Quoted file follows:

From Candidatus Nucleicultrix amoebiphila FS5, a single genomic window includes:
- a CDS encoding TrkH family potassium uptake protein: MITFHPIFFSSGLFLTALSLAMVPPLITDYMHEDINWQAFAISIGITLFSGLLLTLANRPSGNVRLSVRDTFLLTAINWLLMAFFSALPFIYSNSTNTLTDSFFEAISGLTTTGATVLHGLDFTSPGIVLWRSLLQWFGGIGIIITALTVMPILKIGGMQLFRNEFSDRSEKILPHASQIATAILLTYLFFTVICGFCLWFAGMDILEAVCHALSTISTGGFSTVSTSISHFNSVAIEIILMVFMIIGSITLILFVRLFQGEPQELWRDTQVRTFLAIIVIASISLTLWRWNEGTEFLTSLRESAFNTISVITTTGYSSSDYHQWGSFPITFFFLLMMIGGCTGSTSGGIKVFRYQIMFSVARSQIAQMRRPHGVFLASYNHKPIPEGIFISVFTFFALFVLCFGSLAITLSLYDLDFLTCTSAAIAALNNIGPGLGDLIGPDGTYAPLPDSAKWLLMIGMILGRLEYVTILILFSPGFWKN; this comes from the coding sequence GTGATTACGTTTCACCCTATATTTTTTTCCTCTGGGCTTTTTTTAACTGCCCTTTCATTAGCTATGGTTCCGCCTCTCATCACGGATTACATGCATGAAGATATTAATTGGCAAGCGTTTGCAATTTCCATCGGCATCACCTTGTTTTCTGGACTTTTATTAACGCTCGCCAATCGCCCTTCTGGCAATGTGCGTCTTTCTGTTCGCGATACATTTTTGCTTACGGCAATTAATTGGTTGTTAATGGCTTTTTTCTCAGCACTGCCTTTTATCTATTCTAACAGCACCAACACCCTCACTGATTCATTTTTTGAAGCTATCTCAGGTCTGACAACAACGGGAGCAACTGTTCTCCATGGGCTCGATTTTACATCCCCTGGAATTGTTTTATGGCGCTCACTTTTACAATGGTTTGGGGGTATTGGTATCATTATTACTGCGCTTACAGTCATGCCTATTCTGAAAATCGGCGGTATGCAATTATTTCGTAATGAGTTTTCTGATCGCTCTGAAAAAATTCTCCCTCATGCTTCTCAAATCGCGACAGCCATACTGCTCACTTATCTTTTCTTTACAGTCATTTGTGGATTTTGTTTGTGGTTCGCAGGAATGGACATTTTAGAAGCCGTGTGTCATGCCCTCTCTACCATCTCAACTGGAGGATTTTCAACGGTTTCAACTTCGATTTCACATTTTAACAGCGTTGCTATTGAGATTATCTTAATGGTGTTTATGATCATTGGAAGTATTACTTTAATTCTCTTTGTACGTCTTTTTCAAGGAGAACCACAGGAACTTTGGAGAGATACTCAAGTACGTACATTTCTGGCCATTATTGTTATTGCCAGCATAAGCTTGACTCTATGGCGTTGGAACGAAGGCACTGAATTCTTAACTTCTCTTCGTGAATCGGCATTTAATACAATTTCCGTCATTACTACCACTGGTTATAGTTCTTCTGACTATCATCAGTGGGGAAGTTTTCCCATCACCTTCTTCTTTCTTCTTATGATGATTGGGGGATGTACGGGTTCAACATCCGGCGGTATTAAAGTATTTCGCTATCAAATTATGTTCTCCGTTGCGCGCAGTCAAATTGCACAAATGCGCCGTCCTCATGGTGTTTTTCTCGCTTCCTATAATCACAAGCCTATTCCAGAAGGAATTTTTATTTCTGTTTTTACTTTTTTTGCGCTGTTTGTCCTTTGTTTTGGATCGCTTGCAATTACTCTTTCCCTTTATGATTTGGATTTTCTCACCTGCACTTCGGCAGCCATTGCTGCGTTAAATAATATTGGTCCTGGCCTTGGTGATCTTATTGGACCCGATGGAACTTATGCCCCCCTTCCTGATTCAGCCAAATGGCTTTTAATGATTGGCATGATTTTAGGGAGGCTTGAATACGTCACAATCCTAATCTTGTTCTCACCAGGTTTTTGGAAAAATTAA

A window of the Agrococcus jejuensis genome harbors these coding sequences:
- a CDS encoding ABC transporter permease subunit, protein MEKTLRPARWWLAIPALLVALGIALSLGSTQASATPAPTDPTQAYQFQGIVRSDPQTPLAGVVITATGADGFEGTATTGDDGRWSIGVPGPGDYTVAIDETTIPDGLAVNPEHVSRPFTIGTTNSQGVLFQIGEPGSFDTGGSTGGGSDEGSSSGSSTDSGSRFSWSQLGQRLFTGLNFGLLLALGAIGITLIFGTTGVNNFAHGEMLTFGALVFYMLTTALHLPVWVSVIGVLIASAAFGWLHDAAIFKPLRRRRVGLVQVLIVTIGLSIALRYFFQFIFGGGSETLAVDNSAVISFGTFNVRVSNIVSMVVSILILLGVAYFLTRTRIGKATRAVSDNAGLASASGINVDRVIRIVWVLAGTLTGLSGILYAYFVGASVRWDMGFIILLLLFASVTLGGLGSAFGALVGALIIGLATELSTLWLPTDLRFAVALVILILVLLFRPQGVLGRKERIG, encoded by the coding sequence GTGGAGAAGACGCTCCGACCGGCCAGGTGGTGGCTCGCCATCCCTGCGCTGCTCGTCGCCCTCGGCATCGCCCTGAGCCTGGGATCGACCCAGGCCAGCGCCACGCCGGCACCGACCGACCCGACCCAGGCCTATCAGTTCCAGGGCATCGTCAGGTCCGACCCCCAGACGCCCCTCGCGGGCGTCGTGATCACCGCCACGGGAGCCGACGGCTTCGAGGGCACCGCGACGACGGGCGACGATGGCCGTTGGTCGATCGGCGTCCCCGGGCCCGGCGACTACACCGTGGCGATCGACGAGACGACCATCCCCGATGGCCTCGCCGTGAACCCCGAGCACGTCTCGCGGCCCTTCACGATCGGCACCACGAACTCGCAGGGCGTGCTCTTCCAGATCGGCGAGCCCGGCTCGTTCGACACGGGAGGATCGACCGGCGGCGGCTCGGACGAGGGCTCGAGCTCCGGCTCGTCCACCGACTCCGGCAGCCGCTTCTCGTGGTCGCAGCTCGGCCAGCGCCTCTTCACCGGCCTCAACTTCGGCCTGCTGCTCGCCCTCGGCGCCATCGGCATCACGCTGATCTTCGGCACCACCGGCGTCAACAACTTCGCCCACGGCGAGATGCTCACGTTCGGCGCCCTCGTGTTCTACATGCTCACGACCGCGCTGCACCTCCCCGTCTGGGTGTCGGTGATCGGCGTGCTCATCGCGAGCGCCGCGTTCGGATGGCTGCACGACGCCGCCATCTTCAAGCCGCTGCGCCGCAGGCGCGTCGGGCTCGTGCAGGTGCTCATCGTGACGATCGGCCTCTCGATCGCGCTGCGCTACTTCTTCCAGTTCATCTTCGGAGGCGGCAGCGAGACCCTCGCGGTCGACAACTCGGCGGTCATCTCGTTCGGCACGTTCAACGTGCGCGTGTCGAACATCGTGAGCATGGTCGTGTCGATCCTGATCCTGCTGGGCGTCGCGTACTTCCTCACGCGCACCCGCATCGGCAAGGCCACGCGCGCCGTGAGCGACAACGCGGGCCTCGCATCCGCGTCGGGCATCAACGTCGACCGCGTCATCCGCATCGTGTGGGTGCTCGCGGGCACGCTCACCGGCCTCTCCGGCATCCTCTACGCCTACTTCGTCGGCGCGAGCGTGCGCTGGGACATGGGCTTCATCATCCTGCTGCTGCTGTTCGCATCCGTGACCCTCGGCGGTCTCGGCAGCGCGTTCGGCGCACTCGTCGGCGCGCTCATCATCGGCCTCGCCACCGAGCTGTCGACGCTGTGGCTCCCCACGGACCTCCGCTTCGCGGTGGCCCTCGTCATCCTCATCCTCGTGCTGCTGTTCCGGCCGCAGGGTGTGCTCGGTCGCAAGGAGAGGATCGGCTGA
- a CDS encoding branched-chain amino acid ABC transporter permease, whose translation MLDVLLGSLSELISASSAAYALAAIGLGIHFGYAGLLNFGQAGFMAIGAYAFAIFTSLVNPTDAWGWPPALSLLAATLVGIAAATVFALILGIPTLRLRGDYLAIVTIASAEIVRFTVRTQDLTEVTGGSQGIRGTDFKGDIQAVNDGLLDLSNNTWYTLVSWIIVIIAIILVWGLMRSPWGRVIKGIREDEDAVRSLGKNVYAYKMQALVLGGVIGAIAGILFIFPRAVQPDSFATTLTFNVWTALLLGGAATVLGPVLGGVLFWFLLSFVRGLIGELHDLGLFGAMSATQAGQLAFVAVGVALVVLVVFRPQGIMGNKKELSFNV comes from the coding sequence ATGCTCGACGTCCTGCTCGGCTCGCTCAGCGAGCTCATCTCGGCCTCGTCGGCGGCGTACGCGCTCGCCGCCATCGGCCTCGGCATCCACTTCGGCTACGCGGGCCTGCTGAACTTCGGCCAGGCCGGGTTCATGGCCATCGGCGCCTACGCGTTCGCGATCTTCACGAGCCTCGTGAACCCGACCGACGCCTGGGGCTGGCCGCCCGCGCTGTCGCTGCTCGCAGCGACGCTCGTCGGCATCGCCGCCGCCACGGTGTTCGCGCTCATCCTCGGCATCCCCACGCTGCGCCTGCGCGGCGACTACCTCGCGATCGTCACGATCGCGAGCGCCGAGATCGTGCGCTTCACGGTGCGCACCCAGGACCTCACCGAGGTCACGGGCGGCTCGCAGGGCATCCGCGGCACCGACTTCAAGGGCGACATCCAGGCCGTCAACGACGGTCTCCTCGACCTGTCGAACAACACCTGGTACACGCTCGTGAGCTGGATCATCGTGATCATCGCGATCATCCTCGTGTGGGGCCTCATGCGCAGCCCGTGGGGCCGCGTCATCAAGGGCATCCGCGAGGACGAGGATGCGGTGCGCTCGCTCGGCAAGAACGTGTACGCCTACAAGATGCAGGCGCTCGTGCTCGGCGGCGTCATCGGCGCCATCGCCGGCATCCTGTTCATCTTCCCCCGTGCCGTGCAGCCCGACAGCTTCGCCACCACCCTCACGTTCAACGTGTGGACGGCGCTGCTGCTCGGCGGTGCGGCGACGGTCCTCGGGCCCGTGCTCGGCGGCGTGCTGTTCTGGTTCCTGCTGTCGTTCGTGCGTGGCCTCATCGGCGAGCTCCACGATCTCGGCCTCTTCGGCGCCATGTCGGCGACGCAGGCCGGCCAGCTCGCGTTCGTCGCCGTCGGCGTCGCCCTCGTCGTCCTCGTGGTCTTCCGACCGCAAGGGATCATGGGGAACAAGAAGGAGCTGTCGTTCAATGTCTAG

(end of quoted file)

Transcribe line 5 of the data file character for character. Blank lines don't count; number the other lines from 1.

- a CDS encoding branched-chain amino acid ABC transporter permease, whose translation MLDVLLGSLSELISASSAAYALAAIGLGIHFGYAGLLNFGQAGFMAIGAYAFAIFTSLVNPTDAWGWPPALSLLAATLVGIAAATVFALILGIPTLRLRGDYLAIVTIASAEIVRFTVRTQDLTEVTGGSQGIRGTDFKGDIQAVNDGLLDLSNNTWYTLVSWIIVIIAIILVWGLMRSPWGRVIKGIREDEDAVRSLGKNVYAYKMQALVLGGVIGAIAGILFIFPRAVQPDSFATTLTFNVWTALLLGGAATVLGPVLGGVLFWFLLSFVRGLIGELHDLGLFGAMSATQAGQLAFVAVGVALVVLVVFRPQGIMGNKKELSFNV comes from the coding sequence ATGCTCGACGTCCTGCTCGGCTCGCTCAGCGAGCTCATCTCGGCCTCGTCGGCGGCGTACGCGCTCGCCGCCATCGGCCTCGGCATCCACTTCGGCTACGCGGGCCTGCTGAACTTCGGCCAGGCCGGGTTCATGGCCATCGGCGCCTACGCGTTCGCGATCTTCACGAGCCTCGTGAACCCGACCGACGCCTGGGGCTGGCCGCCCGCGCTGTCGCTGCTCGCAGCGACGCTCGTCGGCATCGCCGCCGCCACGGTGTTCGCGCTCATCCTCGGCATCCCCACGCTGCGCCTGCGCGGCGACTACCTCGCGATCGTCACGATCGCGAGCGCCGAGATCGTGCGCTTCACGGTGCGCACCCAGGACCTCACCGAGGTCACGGGCGGCTCGCAGGGCATCCGCGGCACCGACTTCAAGGGCGACATCCAGGCCGTCAACGACGGTCTCCTCGACCTGTCGAACAACACCTGGTACACGCTCGTGAGCTGGATCATCGTGATCATCGCGATCATCCTCGTGTGGGGCCTCATGCGCAGCCCGTGGGGCCGCGTCATCAAGGGCATCCGCGAGGACGAGGATGCGGTGCGCTCGCTCGGCAAGAACGTGTACGCCTACAAGATGCAGGCGCTCGTGCTCGGCGGCGTCATCGGCGCCATCGCCGGCATCCTGTTCATCTTCCCCCGTGCCGTGCAGCCCGACAGCTTCGCCACCACCCTCACGTTCAACGTGTGGACGGCGCTGCTGCTCGGCGGTGCGGCGACGGTCCTCGGGCCCGTGCTCGGCGGCGTGCTGTTCTGGTTCCTGCTGTCGTTCGTGCGTGGCCTCATCGGCGAGCTCCACGATCTCGGCCTCTTCGGCGCCATGTCGGCGACGCAGGCCGGCCAGCTCGCGTTCGTCGCCGTCGGCGTCGCCCTCGTCGTCCTCGTGGTCTTCCGACCGCAAGGGATCATGGGGAACAAGAAGGAGCTGTCGTTCAATGTCTAG